The study has found that some people's blood pressure is affected more by the cold weather and this blood pressure sensitivity to temperature may be a marker of early mortality, said a statement from the University of Glasgow.
Sandosh Padmanabhan, reader at the Institute of Cardiovascular and Medical Sciences at the University of Glasgow said: "This is a unique study as it shows that response to weather - and particularly temperature - can be reflected in blood pressure and is specific to the individual."
The study involved assessing over 169,000 blood pressure measurements in 16,010 patients who attended the Glasgow Blood Pressure Clinic between 1970 and 2011. Each patient's blood pressure measured at every clinic visit was mapped to prevailing weather conditions in the area on that day and the response of blood pressure to weather determined.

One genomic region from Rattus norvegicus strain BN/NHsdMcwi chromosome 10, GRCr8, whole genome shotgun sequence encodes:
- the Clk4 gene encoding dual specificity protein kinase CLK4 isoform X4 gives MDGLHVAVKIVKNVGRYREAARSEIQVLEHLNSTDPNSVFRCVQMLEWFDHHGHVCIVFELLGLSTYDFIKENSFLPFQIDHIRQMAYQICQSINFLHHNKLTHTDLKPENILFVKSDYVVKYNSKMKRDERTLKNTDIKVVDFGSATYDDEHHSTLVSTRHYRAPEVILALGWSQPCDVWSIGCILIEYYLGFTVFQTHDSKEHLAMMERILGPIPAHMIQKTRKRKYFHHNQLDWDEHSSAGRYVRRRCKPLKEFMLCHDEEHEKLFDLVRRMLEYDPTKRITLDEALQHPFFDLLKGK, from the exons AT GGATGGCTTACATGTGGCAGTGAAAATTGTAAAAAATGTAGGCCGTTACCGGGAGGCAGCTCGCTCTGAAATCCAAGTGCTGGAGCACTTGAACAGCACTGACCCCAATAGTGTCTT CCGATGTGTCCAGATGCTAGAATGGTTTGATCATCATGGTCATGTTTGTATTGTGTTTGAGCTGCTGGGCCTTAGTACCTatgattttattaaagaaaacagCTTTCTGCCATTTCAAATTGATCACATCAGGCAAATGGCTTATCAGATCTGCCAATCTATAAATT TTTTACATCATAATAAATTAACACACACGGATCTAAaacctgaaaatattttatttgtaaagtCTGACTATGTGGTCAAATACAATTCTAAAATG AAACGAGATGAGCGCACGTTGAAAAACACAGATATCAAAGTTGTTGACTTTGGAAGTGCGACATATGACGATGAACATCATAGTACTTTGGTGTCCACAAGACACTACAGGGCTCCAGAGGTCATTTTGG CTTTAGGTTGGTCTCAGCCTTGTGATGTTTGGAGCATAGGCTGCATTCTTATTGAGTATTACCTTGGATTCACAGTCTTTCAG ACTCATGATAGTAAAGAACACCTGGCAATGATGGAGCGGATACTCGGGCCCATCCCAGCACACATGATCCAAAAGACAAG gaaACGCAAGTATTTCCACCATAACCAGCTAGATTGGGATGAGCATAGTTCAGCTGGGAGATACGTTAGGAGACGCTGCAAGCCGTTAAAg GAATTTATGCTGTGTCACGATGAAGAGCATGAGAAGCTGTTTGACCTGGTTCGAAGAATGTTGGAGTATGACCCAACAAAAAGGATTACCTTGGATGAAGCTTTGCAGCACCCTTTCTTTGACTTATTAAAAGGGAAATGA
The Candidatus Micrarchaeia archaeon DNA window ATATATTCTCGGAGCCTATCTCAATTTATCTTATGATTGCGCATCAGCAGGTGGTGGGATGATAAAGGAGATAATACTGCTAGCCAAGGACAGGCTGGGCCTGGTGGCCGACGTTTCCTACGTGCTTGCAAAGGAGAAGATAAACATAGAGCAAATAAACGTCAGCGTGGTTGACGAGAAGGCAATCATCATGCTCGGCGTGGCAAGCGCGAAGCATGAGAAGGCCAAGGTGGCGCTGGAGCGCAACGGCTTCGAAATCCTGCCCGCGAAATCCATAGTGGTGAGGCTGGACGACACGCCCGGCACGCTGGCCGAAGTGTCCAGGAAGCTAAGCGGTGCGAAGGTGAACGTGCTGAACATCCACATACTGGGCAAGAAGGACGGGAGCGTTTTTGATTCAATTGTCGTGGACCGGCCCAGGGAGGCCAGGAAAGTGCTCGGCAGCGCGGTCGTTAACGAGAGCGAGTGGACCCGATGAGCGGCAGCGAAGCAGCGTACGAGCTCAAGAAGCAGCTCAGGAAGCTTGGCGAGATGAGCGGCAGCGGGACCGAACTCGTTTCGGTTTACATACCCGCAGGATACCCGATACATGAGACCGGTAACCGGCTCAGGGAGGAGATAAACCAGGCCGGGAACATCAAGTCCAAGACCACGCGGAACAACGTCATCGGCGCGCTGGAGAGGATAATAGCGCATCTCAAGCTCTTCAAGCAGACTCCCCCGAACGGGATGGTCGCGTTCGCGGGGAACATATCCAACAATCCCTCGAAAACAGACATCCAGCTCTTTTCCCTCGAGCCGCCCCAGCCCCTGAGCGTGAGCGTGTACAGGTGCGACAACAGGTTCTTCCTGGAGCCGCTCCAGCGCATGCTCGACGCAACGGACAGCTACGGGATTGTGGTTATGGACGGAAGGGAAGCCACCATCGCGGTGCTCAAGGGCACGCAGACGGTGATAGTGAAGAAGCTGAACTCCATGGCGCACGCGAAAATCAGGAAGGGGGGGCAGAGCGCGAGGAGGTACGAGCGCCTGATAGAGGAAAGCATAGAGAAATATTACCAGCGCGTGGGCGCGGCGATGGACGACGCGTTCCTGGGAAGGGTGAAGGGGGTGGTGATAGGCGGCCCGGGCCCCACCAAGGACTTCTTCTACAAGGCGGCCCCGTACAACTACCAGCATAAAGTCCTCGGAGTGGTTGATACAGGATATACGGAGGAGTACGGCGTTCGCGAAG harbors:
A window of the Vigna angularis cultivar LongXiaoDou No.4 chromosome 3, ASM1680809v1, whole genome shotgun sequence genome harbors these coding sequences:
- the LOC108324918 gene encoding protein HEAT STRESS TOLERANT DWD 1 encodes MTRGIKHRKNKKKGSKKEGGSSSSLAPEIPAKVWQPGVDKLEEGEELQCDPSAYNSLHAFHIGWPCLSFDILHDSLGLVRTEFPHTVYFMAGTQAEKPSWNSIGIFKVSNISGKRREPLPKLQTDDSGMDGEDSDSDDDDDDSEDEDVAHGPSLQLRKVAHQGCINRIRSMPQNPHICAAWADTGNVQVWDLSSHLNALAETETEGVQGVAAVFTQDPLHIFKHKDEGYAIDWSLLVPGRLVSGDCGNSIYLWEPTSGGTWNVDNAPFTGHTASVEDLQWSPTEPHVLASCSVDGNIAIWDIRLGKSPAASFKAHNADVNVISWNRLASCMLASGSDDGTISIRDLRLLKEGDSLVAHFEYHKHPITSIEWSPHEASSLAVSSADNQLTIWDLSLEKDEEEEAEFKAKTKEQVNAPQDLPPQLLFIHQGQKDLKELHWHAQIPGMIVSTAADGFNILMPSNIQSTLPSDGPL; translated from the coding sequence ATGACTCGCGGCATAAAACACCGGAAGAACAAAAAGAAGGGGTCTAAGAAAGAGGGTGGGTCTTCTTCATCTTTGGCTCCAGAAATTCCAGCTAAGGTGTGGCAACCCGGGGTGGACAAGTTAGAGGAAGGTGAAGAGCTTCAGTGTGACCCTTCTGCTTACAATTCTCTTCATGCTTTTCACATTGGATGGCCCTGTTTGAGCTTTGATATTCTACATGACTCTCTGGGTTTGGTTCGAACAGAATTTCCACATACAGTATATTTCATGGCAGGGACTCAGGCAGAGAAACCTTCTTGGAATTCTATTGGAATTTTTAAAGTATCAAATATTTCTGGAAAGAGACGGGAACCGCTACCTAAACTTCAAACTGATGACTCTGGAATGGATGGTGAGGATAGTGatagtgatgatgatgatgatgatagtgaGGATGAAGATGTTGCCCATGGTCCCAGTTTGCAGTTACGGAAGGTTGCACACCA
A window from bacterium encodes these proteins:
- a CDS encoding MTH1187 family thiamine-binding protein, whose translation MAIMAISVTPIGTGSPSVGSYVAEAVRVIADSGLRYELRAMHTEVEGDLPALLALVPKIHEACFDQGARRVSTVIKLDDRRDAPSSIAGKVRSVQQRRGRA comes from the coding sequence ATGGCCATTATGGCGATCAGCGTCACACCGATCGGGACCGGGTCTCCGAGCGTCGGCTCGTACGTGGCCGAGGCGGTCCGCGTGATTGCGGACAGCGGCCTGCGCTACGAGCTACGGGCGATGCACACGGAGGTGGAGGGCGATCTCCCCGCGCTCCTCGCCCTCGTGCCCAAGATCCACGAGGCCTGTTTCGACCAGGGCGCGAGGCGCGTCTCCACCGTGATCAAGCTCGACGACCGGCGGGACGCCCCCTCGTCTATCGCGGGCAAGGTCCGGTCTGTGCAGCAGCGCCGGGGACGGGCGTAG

The team found that on average the blood pressure of an individual drops 2 percent each year if weather is similar on the two visits.
Patients differed in their response to weather, with temperature-sensitive patients showing worse blood pressure control during follow-up and a 35 percent increased risk of long-term mortality compared to the temperature non-sensitive patients.